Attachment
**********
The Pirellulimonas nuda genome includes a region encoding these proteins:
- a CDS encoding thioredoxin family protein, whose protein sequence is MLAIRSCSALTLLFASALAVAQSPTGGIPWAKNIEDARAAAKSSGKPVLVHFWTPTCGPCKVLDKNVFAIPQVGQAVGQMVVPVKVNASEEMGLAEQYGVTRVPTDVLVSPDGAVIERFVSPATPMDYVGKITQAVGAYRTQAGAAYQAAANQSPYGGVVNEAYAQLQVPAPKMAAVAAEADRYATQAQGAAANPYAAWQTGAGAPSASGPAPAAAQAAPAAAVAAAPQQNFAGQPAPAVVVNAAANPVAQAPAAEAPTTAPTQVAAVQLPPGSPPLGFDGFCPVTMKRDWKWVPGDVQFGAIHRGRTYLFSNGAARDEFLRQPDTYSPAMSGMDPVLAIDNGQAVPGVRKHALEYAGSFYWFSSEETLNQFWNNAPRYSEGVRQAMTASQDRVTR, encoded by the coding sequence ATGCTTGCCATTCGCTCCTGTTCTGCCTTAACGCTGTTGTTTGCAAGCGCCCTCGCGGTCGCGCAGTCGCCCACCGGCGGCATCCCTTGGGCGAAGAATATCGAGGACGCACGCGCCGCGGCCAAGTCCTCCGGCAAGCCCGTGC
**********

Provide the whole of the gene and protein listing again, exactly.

The Pirellulimonas nuda genome includes a region encoding these proteins:
- a CDS encoding thioredoxin family protein, whose protein sequence is MLAIRSCSALTLLFASALAVAQSPTGGIPWAKNIEDARAAAKSSGKPVLVHFWTPTCGPCKVLDKNVFAIPQVGQAVGQMVVPVKVNASEEMGLAEQYGVTRVPTDVLVSPDGAVIERFVSPATPMDYVGKITQAVGAYRTQAGAAYQAAANQSPYGGVVNEAYAQLQVPAPKMAAVAAEADRYATQAQGAAANPYAAWQTGAGAPSASGPAPAAAQAAPAAAVAAAPQQNFAGQPAPAVVVNAAANPVAQAPAAEAPTTAPTQVAAVQLPPGSPPLGFDGFCPVTMKRDWKWVPGDVQFGAIHRGRTYLFSNGAARDEFLRQPDTYSPAMSGMDPVLAIDNGQAVPGVRKHALEYAGSFYWFSSEETLNQFWNNAPRYSEGVRQAMTASQDRVTR, encoded by the coding sequence ATGCTTGCCATTCGCTCCTGTTCTGCCTTAACGCTGTTGTTTGCAAGCGCCCTCGCGGTCGCGCAGTCGCCCACCGGCGGCATCCCTTGGGCGAAGAATATCGAGGACGCACGCGCCGCGGCCAAGTCCTCCGGCAAGCCCGTGC